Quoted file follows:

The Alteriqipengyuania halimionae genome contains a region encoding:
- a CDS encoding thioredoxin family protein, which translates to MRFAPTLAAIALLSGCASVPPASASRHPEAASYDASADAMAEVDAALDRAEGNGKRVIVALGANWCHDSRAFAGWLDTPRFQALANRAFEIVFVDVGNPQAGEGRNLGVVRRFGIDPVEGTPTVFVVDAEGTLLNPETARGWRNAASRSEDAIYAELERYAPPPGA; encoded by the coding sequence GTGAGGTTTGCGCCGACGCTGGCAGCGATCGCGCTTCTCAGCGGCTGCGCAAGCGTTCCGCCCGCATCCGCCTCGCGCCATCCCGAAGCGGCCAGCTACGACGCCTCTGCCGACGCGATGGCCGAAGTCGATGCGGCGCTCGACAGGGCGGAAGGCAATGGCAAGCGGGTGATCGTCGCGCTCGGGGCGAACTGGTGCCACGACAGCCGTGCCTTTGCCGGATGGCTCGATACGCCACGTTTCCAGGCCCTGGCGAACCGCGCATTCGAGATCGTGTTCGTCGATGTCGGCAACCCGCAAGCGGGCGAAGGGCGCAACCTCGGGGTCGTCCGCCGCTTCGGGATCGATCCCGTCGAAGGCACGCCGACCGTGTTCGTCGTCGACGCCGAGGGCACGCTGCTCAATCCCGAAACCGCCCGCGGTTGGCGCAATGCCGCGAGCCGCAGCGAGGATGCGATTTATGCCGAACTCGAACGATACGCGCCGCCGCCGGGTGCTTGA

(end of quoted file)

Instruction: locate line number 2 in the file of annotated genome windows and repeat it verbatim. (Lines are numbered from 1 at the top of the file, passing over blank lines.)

- a CDS encoding thioredoxin family protein, which translates to MRFAPTLAAIALLSGCASVPPASASRHPEAASYDASADAMAEVDAALDRAEGNGKRVIVALGANWCHDSRAFAGWLDTPRFQALANRAFEIVFVDVGNPQAGEGRNLGVVRRFGIDPVEGTPTVFVVDAEGTLLNPETARGWRNAASRSEDAIYAELERYAPPPGA; encoded by the coding sequence GTGAGGTTTGCGCCGACGCTGGCAGCGATCGCGCTTCTCAGCGGCTGCGCAAGCGTTCCGCCCGCATCCGCCTCGCGCCATCCCGAAGCGGCCAGCTACGACGCCTCTGCCGACGCGATGGCCGAAGTCGATGCGGCGCTCGACAGGGCGGAAGGCAATGGCAAGCGGGTGATCGTCGCGCTCGGGGCGAACTGGTGCCACGACAGCCGTGCCTTTGCCGGATGGCTCGATACGCCACGTTTCCAGGCCCTGGCGAACCGCGCATTCGAGATCGTGTTCGTCGATGTCGGCAACCCGCAAGCGGGCGAAGGGCGCAACCTCGGGGTCGTCCGCCGCTTCGGGATCGATCCCGTCGAAGGCACGCCGACCGTGTTCGTCGTCGACGCCGAGGGCACGCTGCTCAATCCCGAAACCGCCCGCGGTTGGCGCAATGCCGCGAGCCGCAGCGAGGATGCGATTTATGCCGAACTCGAACGATACGCGCCGCCGCCGGGTGCTTGA